Nothing says celebration quite like a bottle of champagne, and nothing shouts, “We look jolly nice, but we’d be even better with a glass of fizz” more clearly than a plate of oysters. Hold fire on the lemon juice and shallot vinegar: the fresh acidity of a fine blanc de blancs is all the frisky little bivalves need by way of adornment.
Xavier Rousset, Le Manoir aux Quat’Saisons’ former head sommelier, was co-founder of Texture and 28°-50° and has now opened Blandford Comptoir in Marylebone. He knows all about such matters. As I sat myself at the counter, a £30 special caught my eye: six Maldon oysters, a plate of sea bream crudo, three raw Sicilian red prawns and a glass of Pierre Moncuit’s blanc de blancs.
The salty tang of oysters mingled blissfully with the fruit of the chalky soils on which Moncuit’s Chardonnay grows: “minerality” is an overused word in winetasting circles, but entirely apt here. The fizz was a fine foil, too, for the bream’s light, citrus-spiked dressing and the voluptuous sweetness of the prawns.
The rest of lunch was equally accomplished: a bracing Picpoul with a soothing assembly of seared scallops and foamy velouté, perky with peas and broad beans; and a Saint-Chinian with rosily cooked rump of lamb, happily surrounded by borlotti beans and a thin, rosemary-rich jus.
Rousset’s new restaurant offers a well-chosen champagne list, but few places can match the selection of 50 (17 of them also available in magnum) at Boulingrin, a splendid brasserie in Reims, à deux pas from the city’s lovingly restored food market. I chose a terrific bottle of Delamotte Blanc de Blancs – an underrated house affiliated to the legendary Salon – and, just to keep it company, a dozen of Daniel Sorlut’s Spéciales de Claire No 2 from Marennes, plump and sweet after two months’ affinage in fresh water.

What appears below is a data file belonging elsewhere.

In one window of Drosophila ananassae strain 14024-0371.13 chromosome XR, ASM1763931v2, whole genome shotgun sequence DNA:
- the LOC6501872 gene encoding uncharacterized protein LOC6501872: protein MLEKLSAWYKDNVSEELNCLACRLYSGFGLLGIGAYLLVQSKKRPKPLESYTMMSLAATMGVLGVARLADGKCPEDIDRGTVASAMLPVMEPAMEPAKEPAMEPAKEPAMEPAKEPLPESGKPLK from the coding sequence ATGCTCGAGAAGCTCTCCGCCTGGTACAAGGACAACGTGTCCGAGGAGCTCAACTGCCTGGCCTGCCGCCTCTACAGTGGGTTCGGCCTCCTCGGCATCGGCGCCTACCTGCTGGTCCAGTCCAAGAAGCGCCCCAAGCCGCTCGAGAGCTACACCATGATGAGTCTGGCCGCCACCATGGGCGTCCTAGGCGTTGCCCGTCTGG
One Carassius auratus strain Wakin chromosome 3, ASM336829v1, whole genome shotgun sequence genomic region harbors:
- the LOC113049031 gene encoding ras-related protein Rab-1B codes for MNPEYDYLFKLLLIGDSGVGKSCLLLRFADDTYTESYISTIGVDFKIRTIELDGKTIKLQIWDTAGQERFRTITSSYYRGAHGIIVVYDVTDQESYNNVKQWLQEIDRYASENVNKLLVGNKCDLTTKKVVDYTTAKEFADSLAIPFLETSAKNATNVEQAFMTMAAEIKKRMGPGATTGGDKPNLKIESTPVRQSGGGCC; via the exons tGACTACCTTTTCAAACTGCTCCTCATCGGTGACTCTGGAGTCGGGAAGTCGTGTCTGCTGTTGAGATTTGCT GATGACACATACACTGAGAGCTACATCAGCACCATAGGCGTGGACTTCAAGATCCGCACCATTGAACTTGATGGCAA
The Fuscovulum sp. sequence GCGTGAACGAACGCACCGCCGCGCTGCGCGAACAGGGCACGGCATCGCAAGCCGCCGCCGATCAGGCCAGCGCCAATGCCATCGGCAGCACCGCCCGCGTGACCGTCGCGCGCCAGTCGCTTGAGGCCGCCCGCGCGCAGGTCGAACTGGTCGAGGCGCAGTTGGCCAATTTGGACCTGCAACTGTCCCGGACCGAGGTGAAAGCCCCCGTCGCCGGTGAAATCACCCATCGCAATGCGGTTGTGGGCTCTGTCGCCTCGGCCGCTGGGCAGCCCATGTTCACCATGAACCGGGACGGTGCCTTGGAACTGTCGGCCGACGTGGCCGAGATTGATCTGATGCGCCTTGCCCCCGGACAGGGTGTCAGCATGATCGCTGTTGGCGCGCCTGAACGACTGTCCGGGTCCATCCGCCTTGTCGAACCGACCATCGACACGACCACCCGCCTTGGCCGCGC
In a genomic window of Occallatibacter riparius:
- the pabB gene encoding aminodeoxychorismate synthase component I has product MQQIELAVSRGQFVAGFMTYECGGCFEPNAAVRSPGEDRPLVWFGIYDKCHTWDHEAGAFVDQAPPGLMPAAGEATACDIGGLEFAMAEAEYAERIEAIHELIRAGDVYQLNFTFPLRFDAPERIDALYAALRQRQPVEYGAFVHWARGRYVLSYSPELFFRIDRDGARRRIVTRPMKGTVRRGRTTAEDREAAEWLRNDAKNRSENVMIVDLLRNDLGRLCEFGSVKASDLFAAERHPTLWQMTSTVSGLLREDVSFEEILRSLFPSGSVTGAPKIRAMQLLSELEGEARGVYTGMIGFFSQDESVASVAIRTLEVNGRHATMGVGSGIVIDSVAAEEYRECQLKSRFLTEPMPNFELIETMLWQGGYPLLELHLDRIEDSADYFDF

Boulingrin is everything you might want in a brasserie: clubby and convivial, with waistcoated waiters, handsome burgundy banquettes and sinuous art nouveau trimmings. My rather sybaritic solo lunch continued with half-a-dozen langoustines and mayonnaise, then a splendid tranche of roast sea bass with chervil jus, fried onions and – unusually for France – a purée of parsnips. The Delamotte coped admirably with it all.
Champagne and oysters are an undeniably extravagant way to start a meal – actually, the Gannet never denies extravagance – but it is surprisingly parsimonious in dietary terms: six sparkling oysters and a coupe of blanc de blancs are a mere 150 calories. Festive indulgence or new year diet plan? You choose.